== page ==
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This video demonstrates how to revert to an older version of a Cognos report. MotioCI relieves you from needing to save multiple versions. Cognos users can now revert back to a previous version.
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Demonstration on creating a Cognos schedule, including creating a report view and setting prompt selections.
Completion of COG 101 is required. Cognos Analytics Authoring offers report authoring capabilities including advanced formatting and filtering, prompt generation, and paging controls. This tool allows for a robust experience in data handling and report construction.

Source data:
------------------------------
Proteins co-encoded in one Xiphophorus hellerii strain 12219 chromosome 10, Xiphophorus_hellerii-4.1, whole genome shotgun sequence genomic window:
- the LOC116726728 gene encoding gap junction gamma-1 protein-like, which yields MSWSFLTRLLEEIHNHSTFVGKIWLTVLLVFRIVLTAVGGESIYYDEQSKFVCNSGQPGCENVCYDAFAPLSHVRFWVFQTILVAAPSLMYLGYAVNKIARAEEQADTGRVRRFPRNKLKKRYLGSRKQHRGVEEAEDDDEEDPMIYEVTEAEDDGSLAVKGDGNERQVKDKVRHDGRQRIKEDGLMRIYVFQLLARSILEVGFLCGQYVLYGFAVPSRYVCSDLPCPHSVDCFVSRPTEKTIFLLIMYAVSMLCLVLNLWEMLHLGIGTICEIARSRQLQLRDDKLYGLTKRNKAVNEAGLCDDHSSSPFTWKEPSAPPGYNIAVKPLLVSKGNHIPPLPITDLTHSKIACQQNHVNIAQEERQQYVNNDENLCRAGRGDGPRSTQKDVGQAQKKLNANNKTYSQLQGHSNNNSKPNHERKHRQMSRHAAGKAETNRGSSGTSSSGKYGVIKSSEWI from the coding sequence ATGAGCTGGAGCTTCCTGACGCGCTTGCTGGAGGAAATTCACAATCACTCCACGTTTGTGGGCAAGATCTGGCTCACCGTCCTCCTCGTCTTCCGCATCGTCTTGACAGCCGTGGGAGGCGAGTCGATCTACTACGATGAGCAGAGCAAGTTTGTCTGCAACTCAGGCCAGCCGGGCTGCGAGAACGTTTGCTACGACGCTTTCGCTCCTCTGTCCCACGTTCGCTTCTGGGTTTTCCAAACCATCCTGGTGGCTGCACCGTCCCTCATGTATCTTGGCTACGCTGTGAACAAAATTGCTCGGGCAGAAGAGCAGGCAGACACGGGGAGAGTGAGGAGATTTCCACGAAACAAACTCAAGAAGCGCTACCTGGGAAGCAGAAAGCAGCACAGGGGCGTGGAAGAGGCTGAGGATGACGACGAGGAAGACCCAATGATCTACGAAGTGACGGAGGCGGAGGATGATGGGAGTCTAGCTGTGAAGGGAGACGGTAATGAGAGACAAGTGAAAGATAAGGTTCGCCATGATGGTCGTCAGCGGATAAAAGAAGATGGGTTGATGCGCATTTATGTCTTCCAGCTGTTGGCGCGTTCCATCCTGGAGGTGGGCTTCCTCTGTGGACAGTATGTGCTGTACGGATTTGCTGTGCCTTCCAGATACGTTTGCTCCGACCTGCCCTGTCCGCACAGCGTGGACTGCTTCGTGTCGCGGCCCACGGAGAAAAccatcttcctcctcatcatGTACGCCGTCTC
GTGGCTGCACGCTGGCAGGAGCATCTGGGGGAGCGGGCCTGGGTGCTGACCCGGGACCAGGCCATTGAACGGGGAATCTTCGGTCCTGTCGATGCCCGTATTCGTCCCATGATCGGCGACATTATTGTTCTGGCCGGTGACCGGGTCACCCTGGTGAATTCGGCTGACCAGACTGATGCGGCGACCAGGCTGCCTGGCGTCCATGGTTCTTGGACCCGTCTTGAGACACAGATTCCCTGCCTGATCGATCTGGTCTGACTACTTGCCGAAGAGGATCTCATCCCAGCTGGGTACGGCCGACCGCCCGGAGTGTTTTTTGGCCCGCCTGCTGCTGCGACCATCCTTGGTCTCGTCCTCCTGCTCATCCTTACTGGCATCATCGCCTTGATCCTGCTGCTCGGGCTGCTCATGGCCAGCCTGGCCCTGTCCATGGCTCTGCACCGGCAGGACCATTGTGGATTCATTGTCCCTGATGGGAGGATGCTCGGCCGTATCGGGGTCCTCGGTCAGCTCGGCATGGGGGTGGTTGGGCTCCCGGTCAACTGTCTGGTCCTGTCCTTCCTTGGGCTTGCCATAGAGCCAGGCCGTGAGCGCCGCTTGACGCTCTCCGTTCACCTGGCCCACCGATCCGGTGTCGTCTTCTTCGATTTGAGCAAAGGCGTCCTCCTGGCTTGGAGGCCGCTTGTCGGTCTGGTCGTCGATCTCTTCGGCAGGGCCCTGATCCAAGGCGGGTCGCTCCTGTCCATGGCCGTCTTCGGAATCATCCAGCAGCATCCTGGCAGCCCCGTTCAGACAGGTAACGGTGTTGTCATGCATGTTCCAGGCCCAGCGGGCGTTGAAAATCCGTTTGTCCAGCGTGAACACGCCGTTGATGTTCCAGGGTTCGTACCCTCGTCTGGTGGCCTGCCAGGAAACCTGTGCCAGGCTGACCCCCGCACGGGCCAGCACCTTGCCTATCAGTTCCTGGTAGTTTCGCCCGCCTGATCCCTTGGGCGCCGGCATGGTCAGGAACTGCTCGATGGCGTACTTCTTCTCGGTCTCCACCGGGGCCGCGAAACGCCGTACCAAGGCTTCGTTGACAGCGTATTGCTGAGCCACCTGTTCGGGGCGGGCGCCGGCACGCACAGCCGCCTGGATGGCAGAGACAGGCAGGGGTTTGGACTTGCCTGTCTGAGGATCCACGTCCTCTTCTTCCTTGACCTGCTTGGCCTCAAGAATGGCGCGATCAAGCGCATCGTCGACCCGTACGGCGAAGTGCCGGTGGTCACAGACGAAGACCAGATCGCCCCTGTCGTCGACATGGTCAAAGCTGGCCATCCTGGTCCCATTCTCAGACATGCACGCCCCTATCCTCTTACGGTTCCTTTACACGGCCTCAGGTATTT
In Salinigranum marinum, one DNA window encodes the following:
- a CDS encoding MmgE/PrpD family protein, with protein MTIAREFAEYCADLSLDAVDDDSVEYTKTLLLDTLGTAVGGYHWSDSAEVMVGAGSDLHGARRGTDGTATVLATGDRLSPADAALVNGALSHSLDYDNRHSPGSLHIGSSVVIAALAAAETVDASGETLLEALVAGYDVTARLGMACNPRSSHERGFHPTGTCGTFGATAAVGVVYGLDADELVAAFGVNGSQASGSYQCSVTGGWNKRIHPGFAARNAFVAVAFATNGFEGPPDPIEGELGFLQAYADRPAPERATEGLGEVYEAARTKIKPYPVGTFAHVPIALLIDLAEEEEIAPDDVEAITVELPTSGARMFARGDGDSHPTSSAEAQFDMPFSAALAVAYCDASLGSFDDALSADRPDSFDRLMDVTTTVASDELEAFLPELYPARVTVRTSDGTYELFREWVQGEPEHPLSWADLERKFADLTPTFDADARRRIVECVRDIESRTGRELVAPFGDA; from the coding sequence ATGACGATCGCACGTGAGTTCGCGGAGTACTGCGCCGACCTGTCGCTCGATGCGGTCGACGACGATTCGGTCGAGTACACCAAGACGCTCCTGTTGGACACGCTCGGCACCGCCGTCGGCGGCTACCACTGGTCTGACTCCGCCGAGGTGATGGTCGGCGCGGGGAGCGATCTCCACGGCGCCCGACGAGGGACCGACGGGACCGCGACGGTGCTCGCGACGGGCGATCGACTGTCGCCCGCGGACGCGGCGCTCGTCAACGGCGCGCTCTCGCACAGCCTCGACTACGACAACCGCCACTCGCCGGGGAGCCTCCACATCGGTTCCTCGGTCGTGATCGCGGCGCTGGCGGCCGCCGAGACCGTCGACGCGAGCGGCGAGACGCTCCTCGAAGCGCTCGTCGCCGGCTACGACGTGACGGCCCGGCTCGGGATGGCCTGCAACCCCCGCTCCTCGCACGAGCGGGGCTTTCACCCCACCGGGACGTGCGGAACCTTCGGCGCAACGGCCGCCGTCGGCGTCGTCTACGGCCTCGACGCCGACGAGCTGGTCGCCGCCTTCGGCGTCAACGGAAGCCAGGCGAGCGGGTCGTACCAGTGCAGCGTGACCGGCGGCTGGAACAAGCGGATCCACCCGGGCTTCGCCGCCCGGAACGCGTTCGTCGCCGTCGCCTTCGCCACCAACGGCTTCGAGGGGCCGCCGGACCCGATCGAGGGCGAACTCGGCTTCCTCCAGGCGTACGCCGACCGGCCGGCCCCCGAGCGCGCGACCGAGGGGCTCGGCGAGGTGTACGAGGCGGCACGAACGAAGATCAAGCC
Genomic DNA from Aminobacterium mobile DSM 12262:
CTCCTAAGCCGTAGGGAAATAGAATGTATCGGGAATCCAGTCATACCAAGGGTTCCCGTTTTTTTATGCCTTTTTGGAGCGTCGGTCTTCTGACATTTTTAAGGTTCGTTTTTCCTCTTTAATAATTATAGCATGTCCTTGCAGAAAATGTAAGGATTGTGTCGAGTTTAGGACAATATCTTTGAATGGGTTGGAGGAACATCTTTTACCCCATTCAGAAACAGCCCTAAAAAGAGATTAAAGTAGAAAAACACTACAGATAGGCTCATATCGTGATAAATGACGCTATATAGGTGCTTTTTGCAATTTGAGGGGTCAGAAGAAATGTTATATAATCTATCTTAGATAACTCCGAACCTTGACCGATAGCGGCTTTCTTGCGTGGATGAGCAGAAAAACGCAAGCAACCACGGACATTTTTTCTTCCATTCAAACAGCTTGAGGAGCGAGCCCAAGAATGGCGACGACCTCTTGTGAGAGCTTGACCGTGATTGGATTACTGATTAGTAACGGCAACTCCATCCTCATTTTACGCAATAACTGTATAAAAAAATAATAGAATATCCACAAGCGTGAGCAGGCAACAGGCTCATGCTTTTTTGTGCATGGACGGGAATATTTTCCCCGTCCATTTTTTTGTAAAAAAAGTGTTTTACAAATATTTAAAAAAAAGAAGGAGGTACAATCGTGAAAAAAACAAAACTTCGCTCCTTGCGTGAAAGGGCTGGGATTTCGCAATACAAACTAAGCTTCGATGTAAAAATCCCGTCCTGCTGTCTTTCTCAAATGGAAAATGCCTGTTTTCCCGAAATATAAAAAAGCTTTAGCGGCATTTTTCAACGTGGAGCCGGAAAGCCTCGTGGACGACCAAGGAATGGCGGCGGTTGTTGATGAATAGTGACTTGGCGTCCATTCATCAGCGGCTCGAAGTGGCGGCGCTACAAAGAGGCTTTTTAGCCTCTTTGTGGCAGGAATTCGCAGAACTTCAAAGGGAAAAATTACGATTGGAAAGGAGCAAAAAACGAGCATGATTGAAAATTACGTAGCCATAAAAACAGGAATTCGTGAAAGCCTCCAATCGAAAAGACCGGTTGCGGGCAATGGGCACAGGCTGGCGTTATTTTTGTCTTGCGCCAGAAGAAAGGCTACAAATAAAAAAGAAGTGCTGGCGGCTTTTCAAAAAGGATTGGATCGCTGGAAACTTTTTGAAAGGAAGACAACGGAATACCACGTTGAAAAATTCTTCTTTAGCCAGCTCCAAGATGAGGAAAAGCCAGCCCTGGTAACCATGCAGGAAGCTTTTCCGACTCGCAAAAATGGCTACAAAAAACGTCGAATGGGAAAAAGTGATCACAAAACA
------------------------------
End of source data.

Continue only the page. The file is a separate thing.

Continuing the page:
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Self-care has many dimensions
Source: Ron Lach/Pexels
It seems we are living in an age of ever-increasing anxiety, stress, depression, and substance use.[1,2, 3] There are many possible reasons for these troubling trends, but researchers are not entirely sure which are most likely and are unable to identify a singular reason. As is the case with many things in life, there are likely many factors at play.
It seems that with the recent trends, a discussion of self-care is timely and needed. More people in the United States are struggling with their mental health, but with increasing costs of mental health services and service providers in greater demand—therefore limiting their availability—more and more people are looking for strategies they can use on their own.